The Department of Slavic and East European Languages and Cultures, REEI, and numerous friends, colleagues, and former students mourn the loss of Galina McLaws, a treasured faculty member in the IU Slavic Department for more than thirty years, passed away at the age of 92 on March 28, 2021 at her residence in Bloomington’s Bell Trace Senior Living Community.
Galina Aleksandrovna Hazanoff McLaws was born in Harbin, Manchuria to parents Alexander and Nina Hazanoff, who had immigrated to China after the Russian Revolution, first to Shanghai and later to Tianjin. Galina remembered when the Japanese marched into Tianjin in 1937. In 1947, she married John “Jack” McLaws, a corporal in the U.S. Army who died in Korea in 1953.
Galina became a U.S. citizen in 1950 while residing in Rochester, Minnesota. She later moved to Minneapolis and took up studies at the University of Minnesota. In 1959, she was hired to teach at Indiana University’s Slavic Summer Workshop (subsequently titled the Summer Workshop in Slavic, East European, and Central Asian Languages or SWSEEL, for short; now functioning as the Language Workshop) and subsequently joined the faculty of the IU Slavic Department. She earned a bachelor’s degree from IU in 1961 and a master’s degree in 1963. Galina took pride in her 38 years of service on the IU faculty. She led several student groups to the former USSR, and visited Russia again in 2014, rejoicing in the improved standard of living she observed for the Russian people. Galina also made a trip to Shanghai in 2011, where she had the opportunity to recall many of her childhood memories. Galina was a member of the Psi Iota Xi philanthropic sorority, a founding member of All Saints Orthodox Church and, as an ardent gardener, an active member of the Green Thumb Club. In retirement she resumed painting watercolors and exhibited her works at the Bell Trace gallery in 2017. A true Renaissance woman, Galina was also an avid reader, a mah jongg master, a lover of theater and ballet, and a caring friend.
A teacher beloved by her students, Galina was the heart and soul of the Slavic Department and the university’s Summer Workshop for Slavic and East European Languages for nearly four decades. Her Russian Handbooks provided an invaluable resource to instructors and students alike. Equally popular was Galina’s series of innovative Learning Modules, which included literary texts that illustrated the grammar and syntax presented in each. Both established themselves as standard instructional materials in upper-level courses offered by the Department and were made readily available to other instructors with no interference from the author regarding the manner in which they were to be used. Apart from forming the backbone of the Slavic Department’s offerings in Russian at Indiana University, they were also used extensively in a number of other universities around the country.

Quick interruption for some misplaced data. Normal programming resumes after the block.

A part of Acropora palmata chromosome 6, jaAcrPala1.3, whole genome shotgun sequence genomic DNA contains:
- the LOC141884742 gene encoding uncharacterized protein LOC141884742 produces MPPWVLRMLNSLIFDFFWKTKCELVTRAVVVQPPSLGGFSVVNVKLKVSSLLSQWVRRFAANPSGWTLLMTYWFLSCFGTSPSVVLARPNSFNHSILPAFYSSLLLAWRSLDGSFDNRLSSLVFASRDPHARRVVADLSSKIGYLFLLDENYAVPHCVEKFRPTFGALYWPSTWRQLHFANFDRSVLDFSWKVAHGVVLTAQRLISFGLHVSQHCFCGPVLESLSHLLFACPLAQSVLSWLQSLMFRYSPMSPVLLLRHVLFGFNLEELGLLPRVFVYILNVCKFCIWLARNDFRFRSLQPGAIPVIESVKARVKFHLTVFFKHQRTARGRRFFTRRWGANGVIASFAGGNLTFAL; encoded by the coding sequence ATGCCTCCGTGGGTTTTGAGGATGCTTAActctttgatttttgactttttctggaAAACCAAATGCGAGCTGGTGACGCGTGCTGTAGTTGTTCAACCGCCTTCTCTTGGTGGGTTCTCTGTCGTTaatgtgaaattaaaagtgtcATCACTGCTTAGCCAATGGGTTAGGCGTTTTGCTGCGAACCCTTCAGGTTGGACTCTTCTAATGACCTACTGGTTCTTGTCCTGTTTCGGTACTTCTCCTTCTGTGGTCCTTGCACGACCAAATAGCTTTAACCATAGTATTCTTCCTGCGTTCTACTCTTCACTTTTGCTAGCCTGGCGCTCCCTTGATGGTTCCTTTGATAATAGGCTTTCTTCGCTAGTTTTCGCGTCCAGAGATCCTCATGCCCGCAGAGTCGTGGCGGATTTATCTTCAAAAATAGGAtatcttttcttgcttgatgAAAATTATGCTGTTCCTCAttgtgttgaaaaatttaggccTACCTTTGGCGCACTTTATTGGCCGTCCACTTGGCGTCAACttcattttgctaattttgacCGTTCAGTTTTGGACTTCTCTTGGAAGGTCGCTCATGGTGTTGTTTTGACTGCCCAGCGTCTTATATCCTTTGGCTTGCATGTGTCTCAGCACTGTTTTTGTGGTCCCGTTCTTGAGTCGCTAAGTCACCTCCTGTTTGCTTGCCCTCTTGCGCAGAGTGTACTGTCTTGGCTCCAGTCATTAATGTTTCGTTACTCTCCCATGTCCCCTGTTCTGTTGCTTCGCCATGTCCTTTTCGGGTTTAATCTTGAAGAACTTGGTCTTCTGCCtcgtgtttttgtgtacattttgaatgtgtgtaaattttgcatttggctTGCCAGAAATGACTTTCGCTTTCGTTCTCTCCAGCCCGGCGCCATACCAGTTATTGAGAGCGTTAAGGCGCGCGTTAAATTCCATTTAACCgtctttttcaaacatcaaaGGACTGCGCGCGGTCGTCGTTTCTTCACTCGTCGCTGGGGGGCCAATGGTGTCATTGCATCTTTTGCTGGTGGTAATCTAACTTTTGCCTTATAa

It is difficult to estimate the number of students whose lives Galina touched for the better over the many years. They found in her a demanding, knowledgeable, and inspiring pedagogue and spoke fondly of her infectious enthusiasm, energy, and love of the Russian language and culture that she shared with them. That kind of enthusiasm—not only for teaching but for life in general—was evident to her colleagues as well. When Galina must have already been in her seventies, one of them spied her actually bunny-hopping down the hall on the way to her office one day. After her retirement, her favorite expression was “Life is g-o-o-o-o-d!” Her curiosity and enthusiasm stayed with Galina for years after. Another of her friends and colleagues reports that when they met for lunch once, Galina brought with her two copies of a Nikolai Gumilov poem that she wanted to discuss!
Facebook responses to the news of Galina’s passing came from all corners of the US and Russia. Veronika Trotter (MA, Slavic, 2011; MLS, 2018) remembered Galina as “[a]lways, elegant, always smiling, with her ‘Модули’ or another book in hand. We met in 2002, my first summer teaching in SWSEEL and one of her last ones. I remember her stories about childhood in Harbin and her impeccable, just a tiny bit old-fashioned Russian.” Lina Khawaldah (MA, Slavic, 2006), another SWSEEL teaching colleague, wrote that “[s]he walked with a slight hop and never lost the excitement with her surroundings that little kids have. I can hear her singing and see her smiling—I am lucky that I got to meet her.” For Brooke Swafford (MA, Anthropology, 2009), “Galina McLaws was such a dedicated and effective teacher. Her self-authored workbooks got me further along with Russian grammar than I ever dared hope. She brought such merriment and warmth to the classroom and cared deeply about her students - not simply their performance, but their motivations, interests, and aspirations. I feel honored to have known her. She may be gone, but she will not be forgotten.”
The REEI community echoes Emerita Professor Dodona Kiziria, Galina’s friend and colleague in the Slavic Department, in saying: «Вечная память замечательной, неповторимой Галине».
Contributors to this article included George Fowler, Associate Professor in the Department of Slavic and East European Languages and Cultures, and Jerzy Kolodziej, Emeritus Professor in the Department of Slavic and East European Languages and Cultures and longtime director of the Summer Workshop in Slavic, East European, and Central Asian Languages.